In addition to the impact of Blockchain enabling commerce, it also lowers barriers of groups of humans to organize and govern. Until now, that has required incorporating, following written by-laws, governing with boards of directors, installing management layers, and carrying the overhead to “run” an organization and “prove” compliance.

The distributed ledger coupled with smart contracts give rise to an organizational archetype that does not currently have a legal home. Referred to as a Decentralize Autonomous Organization (DAO), a DAO is an organization where the vision, mission, strategy, principles, currencies, assets, and operating model are represented on a Blockchain. Abundant trust and sharing leads to transparency. Simple consensus leads to decisiveness. Autonomous execution of smart contracts lead to a reduction in managerial overhead and lower the barriers to entry.

The jury is still out on how governments will accommodate these new free form “corporations” as they enter commerce. While governments catch up, the world’s largest DAO (called The DAO) is a crowd-funding project where over 10,000 people have autonomously poured almost $200 million into an investment pool. The DAO has no shortage of first generation challenges and growing pains, however this $200 million experiment suggests that instead of relying on choosing between an S-Corporation, a C-Corporation, or a Limited Liability Partnership etc., entrepreneurs of the future will be able to “design” their own organizations customized to the optimal needs of their mission, vision, and strategy to change the world.

How are businesses and individuals investing in blockchain today?

Etwaru: There are three types of investments into Blockchain. First there are those that are still chasing Bitcoin and digital currencies. While viable, these Bitcoin-only investments are typically limited to the Fintech sector and are similar to the email gold rush at the boom of the Internet. Bitcoin is to Blockchain what email (or AOL chat) were to the Internet. It’s the first instance, but one of the least interesting ones.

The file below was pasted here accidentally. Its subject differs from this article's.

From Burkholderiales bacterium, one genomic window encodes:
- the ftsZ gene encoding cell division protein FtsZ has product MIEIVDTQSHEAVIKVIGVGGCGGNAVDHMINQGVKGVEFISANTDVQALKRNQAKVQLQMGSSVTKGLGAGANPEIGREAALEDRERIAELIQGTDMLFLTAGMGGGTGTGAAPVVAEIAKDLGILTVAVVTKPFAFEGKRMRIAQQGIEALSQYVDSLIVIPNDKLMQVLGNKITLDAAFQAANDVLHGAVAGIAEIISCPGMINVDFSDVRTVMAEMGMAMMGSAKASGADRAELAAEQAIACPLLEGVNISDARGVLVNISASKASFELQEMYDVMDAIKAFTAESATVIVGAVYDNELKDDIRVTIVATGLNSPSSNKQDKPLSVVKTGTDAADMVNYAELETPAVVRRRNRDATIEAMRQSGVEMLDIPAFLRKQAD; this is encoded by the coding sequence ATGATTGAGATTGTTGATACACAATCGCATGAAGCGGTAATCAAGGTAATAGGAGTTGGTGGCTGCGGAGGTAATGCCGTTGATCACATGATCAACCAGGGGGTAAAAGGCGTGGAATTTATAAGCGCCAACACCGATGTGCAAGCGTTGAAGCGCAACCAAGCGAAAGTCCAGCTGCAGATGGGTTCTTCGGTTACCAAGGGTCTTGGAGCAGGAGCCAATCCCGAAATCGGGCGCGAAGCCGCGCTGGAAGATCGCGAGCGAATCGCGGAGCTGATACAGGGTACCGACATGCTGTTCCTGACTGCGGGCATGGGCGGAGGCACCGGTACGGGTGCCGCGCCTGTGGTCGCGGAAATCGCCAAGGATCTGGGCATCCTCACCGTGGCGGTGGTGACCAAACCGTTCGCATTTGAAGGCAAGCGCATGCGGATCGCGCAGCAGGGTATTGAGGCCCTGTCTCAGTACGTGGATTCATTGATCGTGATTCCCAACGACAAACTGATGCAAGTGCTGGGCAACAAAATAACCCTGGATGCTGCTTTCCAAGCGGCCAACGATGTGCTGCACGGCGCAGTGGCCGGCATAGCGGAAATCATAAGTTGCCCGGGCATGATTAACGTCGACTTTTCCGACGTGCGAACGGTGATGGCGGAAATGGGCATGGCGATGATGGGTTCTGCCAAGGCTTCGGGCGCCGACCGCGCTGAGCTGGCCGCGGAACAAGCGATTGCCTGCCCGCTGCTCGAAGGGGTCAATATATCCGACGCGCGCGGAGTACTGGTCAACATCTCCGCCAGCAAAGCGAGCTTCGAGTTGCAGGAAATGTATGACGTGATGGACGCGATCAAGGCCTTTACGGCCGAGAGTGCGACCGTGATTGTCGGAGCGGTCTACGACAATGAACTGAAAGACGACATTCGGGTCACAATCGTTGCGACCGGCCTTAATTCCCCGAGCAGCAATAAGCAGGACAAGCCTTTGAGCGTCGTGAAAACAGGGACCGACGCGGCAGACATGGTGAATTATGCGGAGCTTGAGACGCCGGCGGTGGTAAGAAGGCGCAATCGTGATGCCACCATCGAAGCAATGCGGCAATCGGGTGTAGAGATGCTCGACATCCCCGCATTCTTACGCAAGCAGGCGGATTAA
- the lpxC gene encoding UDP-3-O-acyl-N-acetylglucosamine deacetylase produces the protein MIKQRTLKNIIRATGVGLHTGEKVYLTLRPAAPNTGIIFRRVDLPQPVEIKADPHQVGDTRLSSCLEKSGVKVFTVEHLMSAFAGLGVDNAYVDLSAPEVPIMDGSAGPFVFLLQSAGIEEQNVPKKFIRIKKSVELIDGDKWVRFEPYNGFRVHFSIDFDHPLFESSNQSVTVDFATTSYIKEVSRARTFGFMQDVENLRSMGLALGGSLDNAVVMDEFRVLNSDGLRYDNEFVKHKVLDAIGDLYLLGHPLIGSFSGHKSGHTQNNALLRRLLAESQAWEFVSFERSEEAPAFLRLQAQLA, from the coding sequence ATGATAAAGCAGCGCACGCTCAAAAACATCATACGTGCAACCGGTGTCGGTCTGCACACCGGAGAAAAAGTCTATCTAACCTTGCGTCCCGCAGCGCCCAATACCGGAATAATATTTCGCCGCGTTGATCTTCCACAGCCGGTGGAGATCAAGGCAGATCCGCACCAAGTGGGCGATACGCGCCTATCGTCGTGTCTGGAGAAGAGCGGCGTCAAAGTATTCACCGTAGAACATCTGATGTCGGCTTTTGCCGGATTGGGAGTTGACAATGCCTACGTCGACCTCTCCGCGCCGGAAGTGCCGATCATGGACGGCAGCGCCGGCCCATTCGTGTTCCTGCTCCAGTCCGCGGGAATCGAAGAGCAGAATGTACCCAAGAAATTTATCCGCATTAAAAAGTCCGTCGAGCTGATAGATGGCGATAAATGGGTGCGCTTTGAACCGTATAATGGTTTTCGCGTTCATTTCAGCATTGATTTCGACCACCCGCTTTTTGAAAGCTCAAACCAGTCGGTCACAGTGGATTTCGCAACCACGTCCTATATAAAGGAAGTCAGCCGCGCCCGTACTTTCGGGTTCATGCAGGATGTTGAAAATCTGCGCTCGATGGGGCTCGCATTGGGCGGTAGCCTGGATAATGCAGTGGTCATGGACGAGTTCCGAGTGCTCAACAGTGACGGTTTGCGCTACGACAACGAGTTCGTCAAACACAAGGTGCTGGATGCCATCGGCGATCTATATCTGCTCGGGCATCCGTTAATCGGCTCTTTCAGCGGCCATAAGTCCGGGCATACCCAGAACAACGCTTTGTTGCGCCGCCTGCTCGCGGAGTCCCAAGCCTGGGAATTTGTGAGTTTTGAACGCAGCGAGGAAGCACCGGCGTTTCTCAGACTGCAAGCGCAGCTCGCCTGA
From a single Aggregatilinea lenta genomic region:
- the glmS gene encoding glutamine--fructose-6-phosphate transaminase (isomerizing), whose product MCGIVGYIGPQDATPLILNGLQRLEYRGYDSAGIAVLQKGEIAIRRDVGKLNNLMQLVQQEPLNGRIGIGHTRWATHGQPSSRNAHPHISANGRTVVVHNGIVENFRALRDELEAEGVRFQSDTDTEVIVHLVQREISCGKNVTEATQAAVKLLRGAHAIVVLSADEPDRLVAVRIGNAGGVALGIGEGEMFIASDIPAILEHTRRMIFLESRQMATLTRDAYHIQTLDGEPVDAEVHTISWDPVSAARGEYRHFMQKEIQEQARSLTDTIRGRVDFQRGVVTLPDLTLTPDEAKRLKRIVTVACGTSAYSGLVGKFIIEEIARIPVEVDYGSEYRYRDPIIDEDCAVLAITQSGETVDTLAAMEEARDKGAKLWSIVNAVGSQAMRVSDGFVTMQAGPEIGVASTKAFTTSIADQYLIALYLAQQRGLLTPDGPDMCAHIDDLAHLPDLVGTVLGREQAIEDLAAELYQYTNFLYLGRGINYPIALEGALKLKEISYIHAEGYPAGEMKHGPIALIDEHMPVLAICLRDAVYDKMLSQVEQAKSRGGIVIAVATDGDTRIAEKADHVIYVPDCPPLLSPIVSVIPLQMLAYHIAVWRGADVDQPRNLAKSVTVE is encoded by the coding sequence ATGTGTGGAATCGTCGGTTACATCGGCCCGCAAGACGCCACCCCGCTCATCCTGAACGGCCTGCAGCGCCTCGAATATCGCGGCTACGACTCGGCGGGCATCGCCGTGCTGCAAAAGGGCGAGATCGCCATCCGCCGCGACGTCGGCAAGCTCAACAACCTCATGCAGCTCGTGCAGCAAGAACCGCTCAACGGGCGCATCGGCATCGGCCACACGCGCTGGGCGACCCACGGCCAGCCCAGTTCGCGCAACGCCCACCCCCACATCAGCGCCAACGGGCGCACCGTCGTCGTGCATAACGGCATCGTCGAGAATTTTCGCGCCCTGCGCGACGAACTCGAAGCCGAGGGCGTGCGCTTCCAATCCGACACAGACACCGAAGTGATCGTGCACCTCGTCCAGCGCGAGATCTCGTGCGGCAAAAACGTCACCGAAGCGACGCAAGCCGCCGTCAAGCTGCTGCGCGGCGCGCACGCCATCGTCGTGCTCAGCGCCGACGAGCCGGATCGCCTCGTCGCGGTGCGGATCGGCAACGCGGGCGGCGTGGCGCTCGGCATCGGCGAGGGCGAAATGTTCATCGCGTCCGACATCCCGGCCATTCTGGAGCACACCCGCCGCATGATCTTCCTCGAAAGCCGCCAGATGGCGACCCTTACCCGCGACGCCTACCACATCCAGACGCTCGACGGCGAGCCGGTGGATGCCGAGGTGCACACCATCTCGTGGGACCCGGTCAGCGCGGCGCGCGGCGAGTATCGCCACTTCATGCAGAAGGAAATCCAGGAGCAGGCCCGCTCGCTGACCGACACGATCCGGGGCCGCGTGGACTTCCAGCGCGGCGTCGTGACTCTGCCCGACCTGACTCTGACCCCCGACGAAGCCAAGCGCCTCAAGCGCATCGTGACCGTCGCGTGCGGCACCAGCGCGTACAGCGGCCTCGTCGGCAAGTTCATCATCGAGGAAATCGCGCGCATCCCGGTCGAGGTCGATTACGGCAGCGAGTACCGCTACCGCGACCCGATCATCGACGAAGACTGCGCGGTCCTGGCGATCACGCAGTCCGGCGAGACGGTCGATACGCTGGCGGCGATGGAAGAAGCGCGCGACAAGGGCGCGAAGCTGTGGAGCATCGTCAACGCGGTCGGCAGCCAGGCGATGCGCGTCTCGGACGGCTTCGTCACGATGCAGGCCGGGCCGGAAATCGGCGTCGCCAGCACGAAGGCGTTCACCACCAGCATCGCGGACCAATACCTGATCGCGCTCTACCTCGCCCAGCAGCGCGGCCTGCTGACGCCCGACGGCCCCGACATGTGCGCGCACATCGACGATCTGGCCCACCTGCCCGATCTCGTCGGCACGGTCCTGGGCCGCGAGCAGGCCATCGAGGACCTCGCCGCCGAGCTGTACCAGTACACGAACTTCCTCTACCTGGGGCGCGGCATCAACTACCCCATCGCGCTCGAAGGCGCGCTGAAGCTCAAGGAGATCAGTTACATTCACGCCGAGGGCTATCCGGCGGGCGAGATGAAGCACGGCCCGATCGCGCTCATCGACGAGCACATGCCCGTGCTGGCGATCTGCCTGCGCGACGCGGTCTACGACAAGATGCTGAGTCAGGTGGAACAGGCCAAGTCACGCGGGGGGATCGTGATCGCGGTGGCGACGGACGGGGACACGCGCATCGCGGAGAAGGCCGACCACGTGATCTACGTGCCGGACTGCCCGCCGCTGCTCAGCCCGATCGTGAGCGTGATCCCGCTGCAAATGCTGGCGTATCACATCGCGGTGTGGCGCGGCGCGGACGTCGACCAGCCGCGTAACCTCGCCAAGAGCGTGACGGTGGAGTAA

Second are those that are building platforms. Ripple, Ethereum, and The HyperLedger Project are all instances of investments into making Blockchain platforms. These vary in size, model, and sophistication. Ethereum is somewhat crowd sourced and focusing on the consensus and smart contracts layer. The HyperLedger Project is more of a collaboration of large Fortune 500 companies perfecting the trust layer and use cases in trust.

The third are those building on top of the platforms, or ahead of the platforms, in anticipating that the platforms will catch up. These are vertical, very specific use cases to prove digital music/art rights, show ownership of cars/equipment, or to store and share records of sensitive information about persons or things. Many of these are in Fintech, the shiny object that first distracted the venture capital and angel investor community, but increasingly, investments are being made beyond Fintech into Blockchains of rights, non-monetary assets, and property and others.

Chuck Reynolds